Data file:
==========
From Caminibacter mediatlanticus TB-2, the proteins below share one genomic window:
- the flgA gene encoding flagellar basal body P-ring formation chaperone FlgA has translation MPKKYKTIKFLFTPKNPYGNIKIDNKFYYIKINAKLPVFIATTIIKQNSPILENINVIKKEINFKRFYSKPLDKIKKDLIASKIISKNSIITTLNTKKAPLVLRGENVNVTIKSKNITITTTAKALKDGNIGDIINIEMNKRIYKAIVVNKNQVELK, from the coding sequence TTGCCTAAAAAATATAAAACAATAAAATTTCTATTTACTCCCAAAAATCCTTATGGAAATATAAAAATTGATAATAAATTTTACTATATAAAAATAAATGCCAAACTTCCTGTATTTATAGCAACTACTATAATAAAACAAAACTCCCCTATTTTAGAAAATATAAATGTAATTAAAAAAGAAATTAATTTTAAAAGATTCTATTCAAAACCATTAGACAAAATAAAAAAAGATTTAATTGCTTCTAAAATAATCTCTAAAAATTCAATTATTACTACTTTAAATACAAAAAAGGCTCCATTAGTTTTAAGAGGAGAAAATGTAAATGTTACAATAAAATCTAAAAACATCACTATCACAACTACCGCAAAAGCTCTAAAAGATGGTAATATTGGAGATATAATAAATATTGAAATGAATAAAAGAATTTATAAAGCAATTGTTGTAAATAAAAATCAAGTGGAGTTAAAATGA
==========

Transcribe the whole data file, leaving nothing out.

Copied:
From Caminibacter mediatlanticus TB-2, the proteins below share one genomic window:
- the flgA gene encoding flagellar basal body P-ring formation chaperone FlgA has translation MPKKYKTIKFLFTPKNPYGNIKIDNKFYYIKINAKLPVFIATTIIKQNSPILENINVIKKEINFKRFYSKPLDKIKKDLIASKIISKNSIITTLNTKKAPLVLRGENVNVTIKSKNITITTTAKALKDGNIGDIINIEMNKRIYKAIVVNKNQVELK, from the coding sequence TTGCCTAAAAAATATAAAACAATAAAATTTCTATTTACTCCCAAAAATCCTTATGGAAATATAAAAATTGATAATAAATTTTACTATATAAAAATAAATGCCAAACTTCCTGTATTTATAGCAACTACTATAATAAAACAAAACTCCCCTATTTTAGAAAATATAAATGTAATTAAAAAAGAAATTAATTTTAAAAGATTCTATTCAAAACCATTAGACAAAATAAAAAAAGATTTAATTGCTTCTAAAATAATCTCTAAAAATTCAATTATTACTACTTTAAATACAAAAAAGGCTCCATTAGTTTTAAGAGGAGAAAATGTAAATGTTACAATAAAATCTAAAAACATCACTATCACAACTACCGCAAAAGCTCTAAAAGATGGTAATATTGGAGATATAATAAATATTGAAATGAATAAAAGAATTTATAAAGCAATTGTTGTAAATAAAAATCAAGTGGAGTTAAAATGA